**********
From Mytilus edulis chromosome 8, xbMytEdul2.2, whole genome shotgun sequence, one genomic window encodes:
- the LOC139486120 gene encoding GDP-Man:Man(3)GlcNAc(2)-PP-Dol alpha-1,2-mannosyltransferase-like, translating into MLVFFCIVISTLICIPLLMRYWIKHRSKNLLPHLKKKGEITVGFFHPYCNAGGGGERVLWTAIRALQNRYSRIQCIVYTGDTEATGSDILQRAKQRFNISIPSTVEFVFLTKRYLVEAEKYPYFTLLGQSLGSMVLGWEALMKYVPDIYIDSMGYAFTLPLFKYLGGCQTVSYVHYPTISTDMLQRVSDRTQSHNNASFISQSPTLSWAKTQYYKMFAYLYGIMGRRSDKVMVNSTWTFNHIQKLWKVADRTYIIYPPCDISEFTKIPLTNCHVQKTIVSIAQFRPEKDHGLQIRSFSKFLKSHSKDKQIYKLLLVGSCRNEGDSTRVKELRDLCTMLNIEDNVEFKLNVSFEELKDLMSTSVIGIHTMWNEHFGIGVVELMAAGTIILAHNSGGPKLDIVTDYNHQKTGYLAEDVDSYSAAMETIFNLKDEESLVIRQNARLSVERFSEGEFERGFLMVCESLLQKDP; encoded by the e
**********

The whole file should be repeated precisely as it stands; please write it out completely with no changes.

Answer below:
From Mytilus edulis chromosome 8, xbMytEdul2.2, whole genome shotgun sequence, one genomic window encodes:
- the LOC139486120 gene encoding GDP-Man:Man(3)GlcNAc(2)-PP-Dol alpha-1,2-mannosyltransferase-like, translating into MLVFFCIVISTLICIPLLMRYWIKHRSKNLLPHLKKKGEITVGFFHPYCNAGGGGERVLWTAIRALQNRYSRIQCIVYTGDTEATGSDILQRAKQRFNISIPSTVEFVFLTKRYLVEAEKYPYFTLLGQSLGSMVLGWEALMKYVPDIYIDSMGYAFTLPLFKYLGGCQTVSYVHYPTISTDMLQRVSDRTQSHNNASFISQSPTLSWAKTQYYKMFAYLYGIMGRRSDKVMVNSTWTFNHIQKLWKVADRTYIIYPPCDISEFTKIPLTNCHVQKTIVSIAQFRPEKDHGLQIRSFSKFLKSHSKDKQIYKLLLVGSCRNEGDSTRVKELRDLCTMLNIEDNVEFKLNVSFEELKDLMSTSVIGIHTMWNEHFGIGVVELMAAGTIILAHNSGGPKLDIVTDYNHQKTGYLAEDVDSYSAAMETIFNLKDEESLVIRQNARLSVERFSEGEFERGFLMVCESLLQKDP; encoded by the e